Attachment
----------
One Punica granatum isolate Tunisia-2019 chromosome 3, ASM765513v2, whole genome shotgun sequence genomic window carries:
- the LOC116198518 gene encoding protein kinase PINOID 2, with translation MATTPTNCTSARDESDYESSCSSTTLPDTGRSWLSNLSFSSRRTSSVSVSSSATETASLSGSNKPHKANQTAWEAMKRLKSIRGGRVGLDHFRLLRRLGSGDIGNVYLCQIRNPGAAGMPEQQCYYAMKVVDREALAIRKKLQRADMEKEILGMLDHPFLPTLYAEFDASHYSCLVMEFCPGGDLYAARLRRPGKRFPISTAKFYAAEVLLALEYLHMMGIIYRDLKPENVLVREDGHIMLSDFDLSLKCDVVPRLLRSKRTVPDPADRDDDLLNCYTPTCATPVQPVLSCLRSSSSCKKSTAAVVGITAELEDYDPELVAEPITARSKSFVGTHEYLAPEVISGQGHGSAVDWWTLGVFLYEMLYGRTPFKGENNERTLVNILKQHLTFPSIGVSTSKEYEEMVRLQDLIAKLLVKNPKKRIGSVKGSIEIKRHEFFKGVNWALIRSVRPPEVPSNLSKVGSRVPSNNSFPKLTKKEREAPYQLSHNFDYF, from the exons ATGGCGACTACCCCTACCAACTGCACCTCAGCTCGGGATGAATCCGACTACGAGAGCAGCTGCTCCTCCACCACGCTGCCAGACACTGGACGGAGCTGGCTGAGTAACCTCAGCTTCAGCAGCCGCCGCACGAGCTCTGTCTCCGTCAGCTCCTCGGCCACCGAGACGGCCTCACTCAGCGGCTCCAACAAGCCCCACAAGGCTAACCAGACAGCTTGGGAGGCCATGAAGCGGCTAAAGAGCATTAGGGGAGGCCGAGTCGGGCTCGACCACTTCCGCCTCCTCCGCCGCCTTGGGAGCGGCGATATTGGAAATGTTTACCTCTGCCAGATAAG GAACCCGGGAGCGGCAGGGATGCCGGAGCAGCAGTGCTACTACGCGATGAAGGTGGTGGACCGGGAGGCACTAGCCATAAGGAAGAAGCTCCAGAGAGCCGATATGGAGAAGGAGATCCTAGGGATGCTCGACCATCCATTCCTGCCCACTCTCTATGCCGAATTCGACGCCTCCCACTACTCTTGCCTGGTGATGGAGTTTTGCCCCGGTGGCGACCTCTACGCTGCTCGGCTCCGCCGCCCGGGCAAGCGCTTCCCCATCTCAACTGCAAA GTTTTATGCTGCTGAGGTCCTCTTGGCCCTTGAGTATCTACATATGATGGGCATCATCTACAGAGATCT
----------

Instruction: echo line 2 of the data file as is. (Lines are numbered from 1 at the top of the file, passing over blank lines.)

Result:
- the LOC116198518 gene encoding protein kinase PINOID 2, with translation MATTPTNCTSARDESDYESSCSSTTLPDTGRSWLSNLSFSSRRTSSVSVSSSATETASLSGSNKPHKANQTAWEAMKRLKSIRGGRVGLDHFRLLRRLGSGDIGNVYLCQIRNPGAAGMPEQQCYYAMKVVDREALAIRKKLQRADMEKEILGMLDHPFLPTLYAEFDASHYSCLVMEFCPGGDLYAARLRRPGKRFPISTAKFYAAEVLLALEYLHMMGIIYRDLKPENVLVREDGHIMLSDFDLSLKCDVVPRLLRSKRTVPDPADRDDDLLNCYTPTCATPVQPVLSCLRSSSSCKKSTAAVVGITAELEDYDPELVAEPITARSKSFVGTHEYLAPEVISGQGHGSAVDWWTLGVFLYEMLYGRTPFKGENNERTLVNILKQHLTFPSIGVSTSKEYEEMVRLQDLIAKLLVKNPKKRIGSVKGSIEIKRHEFFKGVNWALIRSVRPPEVPSNLSKVGSRVPSNNSFPKLTKKEREAPYQLSHNFDYF, from the exons ATGGCGACTACCCCTACCAACTGCACCTCAGCTCGGGATGAATCCGACTACGAGAGCAGCTGCTCCTCCACCACGCTGCCAGACACTGGACGGAGCTGGCTGAGTAACCTCAGCTTCAGCAGCCGCCGCACGAGCTCTGTCTCCGTCAGCTCCTCGGCCACCGAGACGGCCTCACTCAGCGGCTCCAACAAGCCCCACAAGGCTAACCAGACAGCTTGGGAGGCCATGAAGCGGCTAAAGAGCATTAGGGGAGGCCGAGTCGGGCTCGACCACTTCCGCCTCCTCCGCCGCCTTGGGAGCGGCGATATTGGAAATGTTTACCTCTGCCAGATAAG GAACCCGGGAGCGGCAGGGATGCCGGAGCAGCAGTGCTACTACGCGATGAAGGTGGTGGACCGGGAGGCACTAGCCATAAGGAAGAAGCTCCAGAGAGCCGATATGGAGAAGGAGATCCTAGGGATGCTCGACCATCCATTCCTGCCCACTCTCTATGCCGAATTCGACGCCTCCCACTACTCTTGCCTGGTGATGGAGTTTTGCCCCGGTGGCGACCTCTACGCTGCTCGGCTCCGCCGCCCGGGCAAGCGCTTCCCCATCTCAACTGCAAA GTTTTATGCTGCTGAGGTCCTCTTGGCCCTTGAGTATCTACATATGATGGGCATCATCTACAGAGATCT